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A Plurality of Worlds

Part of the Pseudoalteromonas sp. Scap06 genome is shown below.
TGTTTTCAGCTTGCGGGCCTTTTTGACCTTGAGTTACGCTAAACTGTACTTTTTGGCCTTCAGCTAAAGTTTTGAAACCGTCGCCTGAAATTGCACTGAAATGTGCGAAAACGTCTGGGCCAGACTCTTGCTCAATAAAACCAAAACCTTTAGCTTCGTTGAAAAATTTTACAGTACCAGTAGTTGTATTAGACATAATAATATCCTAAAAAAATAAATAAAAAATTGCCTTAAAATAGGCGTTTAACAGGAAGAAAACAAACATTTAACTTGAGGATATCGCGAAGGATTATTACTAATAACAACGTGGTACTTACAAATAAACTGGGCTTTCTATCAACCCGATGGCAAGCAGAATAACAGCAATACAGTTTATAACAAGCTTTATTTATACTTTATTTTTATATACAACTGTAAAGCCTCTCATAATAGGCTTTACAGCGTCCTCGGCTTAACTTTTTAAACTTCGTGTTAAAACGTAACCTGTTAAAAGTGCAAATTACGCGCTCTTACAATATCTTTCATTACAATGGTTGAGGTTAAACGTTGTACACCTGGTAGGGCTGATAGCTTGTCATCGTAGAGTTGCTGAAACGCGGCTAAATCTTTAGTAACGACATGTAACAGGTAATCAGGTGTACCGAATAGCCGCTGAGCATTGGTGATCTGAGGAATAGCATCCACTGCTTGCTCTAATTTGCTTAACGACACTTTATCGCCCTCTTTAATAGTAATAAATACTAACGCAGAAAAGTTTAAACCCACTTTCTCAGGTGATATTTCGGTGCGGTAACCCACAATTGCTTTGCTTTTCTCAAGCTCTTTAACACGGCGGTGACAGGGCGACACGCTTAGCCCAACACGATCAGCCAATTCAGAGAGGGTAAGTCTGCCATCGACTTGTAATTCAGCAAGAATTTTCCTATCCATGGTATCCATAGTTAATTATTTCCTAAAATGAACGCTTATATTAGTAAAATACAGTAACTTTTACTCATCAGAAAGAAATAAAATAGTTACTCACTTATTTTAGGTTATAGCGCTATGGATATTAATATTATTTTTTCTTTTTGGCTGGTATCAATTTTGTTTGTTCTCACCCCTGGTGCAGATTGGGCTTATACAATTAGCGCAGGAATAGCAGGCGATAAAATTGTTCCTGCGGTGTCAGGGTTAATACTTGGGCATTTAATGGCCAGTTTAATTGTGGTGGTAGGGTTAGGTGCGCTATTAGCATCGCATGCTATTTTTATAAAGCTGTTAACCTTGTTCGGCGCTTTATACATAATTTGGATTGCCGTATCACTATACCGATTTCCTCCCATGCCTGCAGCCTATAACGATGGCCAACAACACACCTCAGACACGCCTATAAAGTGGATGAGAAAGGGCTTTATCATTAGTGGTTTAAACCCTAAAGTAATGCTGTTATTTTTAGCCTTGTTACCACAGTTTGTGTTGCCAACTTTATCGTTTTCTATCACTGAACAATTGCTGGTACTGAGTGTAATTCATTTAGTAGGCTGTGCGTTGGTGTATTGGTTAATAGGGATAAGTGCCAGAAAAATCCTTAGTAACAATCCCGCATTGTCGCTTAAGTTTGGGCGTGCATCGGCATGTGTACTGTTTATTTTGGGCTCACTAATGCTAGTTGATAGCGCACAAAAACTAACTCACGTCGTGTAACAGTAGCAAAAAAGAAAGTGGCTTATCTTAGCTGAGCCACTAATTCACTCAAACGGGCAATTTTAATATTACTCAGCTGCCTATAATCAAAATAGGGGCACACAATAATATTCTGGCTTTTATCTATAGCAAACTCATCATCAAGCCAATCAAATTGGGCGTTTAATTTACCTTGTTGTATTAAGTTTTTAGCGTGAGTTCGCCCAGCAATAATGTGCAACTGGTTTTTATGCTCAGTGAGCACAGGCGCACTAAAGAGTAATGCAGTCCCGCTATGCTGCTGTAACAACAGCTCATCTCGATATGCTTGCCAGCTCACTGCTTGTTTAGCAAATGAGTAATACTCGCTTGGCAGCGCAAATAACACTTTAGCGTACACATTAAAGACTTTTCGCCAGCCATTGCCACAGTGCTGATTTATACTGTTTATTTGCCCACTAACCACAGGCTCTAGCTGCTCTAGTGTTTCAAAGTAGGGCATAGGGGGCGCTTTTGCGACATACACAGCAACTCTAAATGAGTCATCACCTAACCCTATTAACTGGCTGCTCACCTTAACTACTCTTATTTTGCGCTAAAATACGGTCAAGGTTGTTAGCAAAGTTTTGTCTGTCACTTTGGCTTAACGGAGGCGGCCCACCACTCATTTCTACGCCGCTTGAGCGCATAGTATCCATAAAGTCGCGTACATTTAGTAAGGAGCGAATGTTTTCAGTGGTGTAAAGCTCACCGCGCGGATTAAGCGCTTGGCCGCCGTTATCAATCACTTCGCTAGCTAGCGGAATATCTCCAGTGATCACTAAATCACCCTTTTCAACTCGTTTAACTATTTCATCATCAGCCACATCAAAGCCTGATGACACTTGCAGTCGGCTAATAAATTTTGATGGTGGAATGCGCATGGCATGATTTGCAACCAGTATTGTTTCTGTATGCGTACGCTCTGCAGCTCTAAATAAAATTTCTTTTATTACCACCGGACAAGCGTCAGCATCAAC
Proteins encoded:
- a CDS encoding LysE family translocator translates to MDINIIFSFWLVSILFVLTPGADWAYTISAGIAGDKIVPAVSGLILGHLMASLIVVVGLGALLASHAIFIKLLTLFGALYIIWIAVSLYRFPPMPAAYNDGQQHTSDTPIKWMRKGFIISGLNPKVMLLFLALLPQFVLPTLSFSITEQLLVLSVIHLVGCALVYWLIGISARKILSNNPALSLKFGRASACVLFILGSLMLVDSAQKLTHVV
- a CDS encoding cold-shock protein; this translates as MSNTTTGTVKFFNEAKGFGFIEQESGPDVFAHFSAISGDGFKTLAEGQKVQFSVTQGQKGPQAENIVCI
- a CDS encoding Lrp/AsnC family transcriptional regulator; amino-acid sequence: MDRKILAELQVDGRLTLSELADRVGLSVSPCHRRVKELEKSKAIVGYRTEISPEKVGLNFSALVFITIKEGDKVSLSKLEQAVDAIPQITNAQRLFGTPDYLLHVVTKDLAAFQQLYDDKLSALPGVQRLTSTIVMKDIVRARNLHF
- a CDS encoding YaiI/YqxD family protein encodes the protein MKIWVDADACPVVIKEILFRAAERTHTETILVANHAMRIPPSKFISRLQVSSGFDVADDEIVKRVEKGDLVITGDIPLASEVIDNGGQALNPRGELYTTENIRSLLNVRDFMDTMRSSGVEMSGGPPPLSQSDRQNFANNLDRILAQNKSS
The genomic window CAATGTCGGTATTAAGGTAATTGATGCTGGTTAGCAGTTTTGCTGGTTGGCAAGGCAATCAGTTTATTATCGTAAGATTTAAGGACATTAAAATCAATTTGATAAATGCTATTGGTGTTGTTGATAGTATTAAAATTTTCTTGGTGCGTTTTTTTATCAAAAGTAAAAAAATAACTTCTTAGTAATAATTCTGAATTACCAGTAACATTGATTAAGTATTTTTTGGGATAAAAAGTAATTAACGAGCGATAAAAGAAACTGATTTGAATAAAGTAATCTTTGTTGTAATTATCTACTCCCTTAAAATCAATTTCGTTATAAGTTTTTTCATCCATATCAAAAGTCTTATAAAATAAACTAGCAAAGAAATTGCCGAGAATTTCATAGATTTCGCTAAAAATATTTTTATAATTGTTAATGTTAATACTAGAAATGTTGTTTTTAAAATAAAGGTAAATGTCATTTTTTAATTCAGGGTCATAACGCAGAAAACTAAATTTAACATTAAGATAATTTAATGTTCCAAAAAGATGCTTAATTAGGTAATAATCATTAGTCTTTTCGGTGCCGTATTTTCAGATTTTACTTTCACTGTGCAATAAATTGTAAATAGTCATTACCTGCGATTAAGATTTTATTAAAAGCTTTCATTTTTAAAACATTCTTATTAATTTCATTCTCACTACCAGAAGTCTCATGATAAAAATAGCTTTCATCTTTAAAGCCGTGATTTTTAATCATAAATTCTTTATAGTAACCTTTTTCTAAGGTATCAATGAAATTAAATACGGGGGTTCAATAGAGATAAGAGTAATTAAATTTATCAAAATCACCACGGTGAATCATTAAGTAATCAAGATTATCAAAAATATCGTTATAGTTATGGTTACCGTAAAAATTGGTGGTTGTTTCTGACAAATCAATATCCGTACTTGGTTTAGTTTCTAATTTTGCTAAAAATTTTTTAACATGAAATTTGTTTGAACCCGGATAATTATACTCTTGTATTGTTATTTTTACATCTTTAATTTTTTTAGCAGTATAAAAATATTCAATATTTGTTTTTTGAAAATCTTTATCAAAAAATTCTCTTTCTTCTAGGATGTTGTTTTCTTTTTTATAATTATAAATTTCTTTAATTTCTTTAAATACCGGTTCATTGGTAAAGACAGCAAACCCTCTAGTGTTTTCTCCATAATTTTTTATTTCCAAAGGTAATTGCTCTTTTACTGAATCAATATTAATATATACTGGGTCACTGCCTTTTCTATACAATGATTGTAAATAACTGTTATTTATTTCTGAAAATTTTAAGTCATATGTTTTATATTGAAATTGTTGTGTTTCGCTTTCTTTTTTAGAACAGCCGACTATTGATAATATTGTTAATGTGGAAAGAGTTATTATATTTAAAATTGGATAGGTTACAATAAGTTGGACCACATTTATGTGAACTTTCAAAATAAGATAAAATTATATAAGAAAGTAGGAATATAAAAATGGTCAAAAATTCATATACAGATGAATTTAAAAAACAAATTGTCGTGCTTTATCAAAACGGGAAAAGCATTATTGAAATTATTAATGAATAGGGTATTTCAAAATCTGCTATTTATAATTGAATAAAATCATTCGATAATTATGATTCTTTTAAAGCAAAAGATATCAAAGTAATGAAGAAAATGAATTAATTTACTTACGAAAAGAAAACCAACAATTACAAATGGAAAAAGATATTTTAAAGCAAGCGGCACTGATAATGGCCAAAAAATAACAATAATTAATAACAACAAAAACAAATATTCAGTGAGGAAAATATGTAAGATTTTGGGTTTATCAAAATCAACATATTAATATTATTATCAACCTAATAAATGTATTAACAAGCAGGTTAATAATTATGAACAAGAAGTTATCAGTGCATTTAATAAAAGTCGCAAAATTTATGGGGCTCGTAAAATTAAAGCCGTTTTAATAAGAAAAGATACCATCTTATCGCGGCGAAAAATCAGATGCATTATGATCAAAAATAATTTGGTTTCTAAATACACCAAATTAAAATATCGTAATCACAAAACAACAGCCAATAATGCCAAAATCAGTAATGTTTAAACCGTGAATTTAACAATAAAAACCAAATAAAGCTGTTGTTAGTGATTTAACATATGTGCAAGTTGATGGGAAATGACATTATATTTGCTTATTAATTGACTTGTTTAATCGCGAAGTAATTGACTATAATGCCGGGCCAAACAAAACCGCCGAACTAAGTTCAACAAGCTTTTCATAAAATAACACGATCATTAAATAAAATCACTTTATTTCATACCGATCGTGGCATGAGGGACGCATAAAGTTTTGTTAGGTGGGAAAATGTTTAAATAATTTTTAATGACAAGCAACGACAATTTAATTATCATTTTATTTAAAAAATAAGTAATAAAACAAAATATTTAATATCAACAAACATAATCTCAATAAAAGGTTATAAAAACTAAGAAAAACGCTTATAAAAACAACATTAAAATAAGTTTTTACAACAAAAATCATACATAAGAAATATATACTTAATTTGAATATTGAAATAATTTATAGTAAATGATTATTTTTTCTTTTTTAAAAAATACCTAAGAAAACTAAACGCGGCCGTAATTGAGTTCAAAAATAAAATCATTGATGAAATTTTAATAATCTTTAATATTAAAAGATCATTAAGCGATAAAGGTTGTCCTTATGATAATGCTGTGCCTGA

8vo (8.125" x 5.25"), full limp vellum, gilt title at spine and decorative gilt stamping at upper cover. ix, 138 pp., colophon. Bookplate of Wyman Parker at lower left corner of front paste-down. CONDITION: Very good, corners slightly bumped. Nonesuch Press edition of this work first published in 1686, first translated into English by John Glanvill in 1688. Declaring to those aware of recent developements in Natural Philosophy that he does "not pretend to instruct, but only to divert them by presenting.in a gay and pleasing dress, that which they already know," Fontenelle's A Plurality of Worlds is a classic of popular-scientific writing from the Age of Reason. First published forty-five years after Descartes' Meditations on First Philosophy and a century after the Copernican revolution, this dialogue not only explains the Cartesian dualism of mind and body with respect to terrestrial and intergalactic bodies, but like Descartes before him, Fontenelle's writing in French rather than Latin made this book accessible to the less-educated. Tremendously popular both in France and across the Channel, the first English-edition, whose text is reproduced in the present edition, "seemed to the British peculiarly their own book, read for at least a century both by men and.ladies," becoming known as a book "that warranted a subtitle.'Science made clear to the Meanest Capacities, even to those of Women and Children'" (Nicolson 59). Bernard le Bovier de Fontenelle (February 1657-January 1757) was neither an astronomer nor a scientist by training, but rather a poet, dramatist, and lawyer. Writing and revising A Plurality of Worlds throughout his life to best-accord with the then-most accurate astronomical observations, he became a precursor to the boom of popular-science writers of the eighteenth and nineteenth centuries, who, like Fontenelle, sought especially to educate women and children (Stableford 394).Best remembered today for explaining "in terms that could be understood by an intelligent but untrained mind, recent discoveries in the world of stars," Fontenelle treated "difficult subjects in a light style, playfully and with a touch of affectation that detracted nothing from the seriousness of the given explanations" (Gillespie 59). John Glanvill (1664-1735) was an English poet, translator, and barrister, known for his penchant for drink and his foul-mouth, who died a wealthy bachelor. Best remembered for his translation of Fontenelle's text, he also translated Seneca and Horace. This is copy 834 of 1200 distributed by the Nonesuch Press; 400 additional copies were printed for sale by Random House in the U.S. From the colophon: "This edition of Fontenelle's La Pluralité des Mondes in John Glanvill's translation of 1688.has been designed by Francis Meynell, composed by T. W. Hay at the Nonesuch Press, and printed on Van Gelder paper at the Curwen Press. The colour-stencilled decorations are by T. L. Pouton; the remainder are composed of astronomical signs." REFERENCES: Dreyfus, A History of the Nonesuch Press, 65; Gillespie, Charles Coulston. Dictionary of Scientific Biography. vols 5&6. New York: Scribner, 1981; Nicolson, Marjorie Hope. Voyages to the Moon. New York: Macmillan, 1948; Stableford, Brian. Science: Fact and Science Fiction: An Encyclopedia. New York: Taylor & Francis, 2006.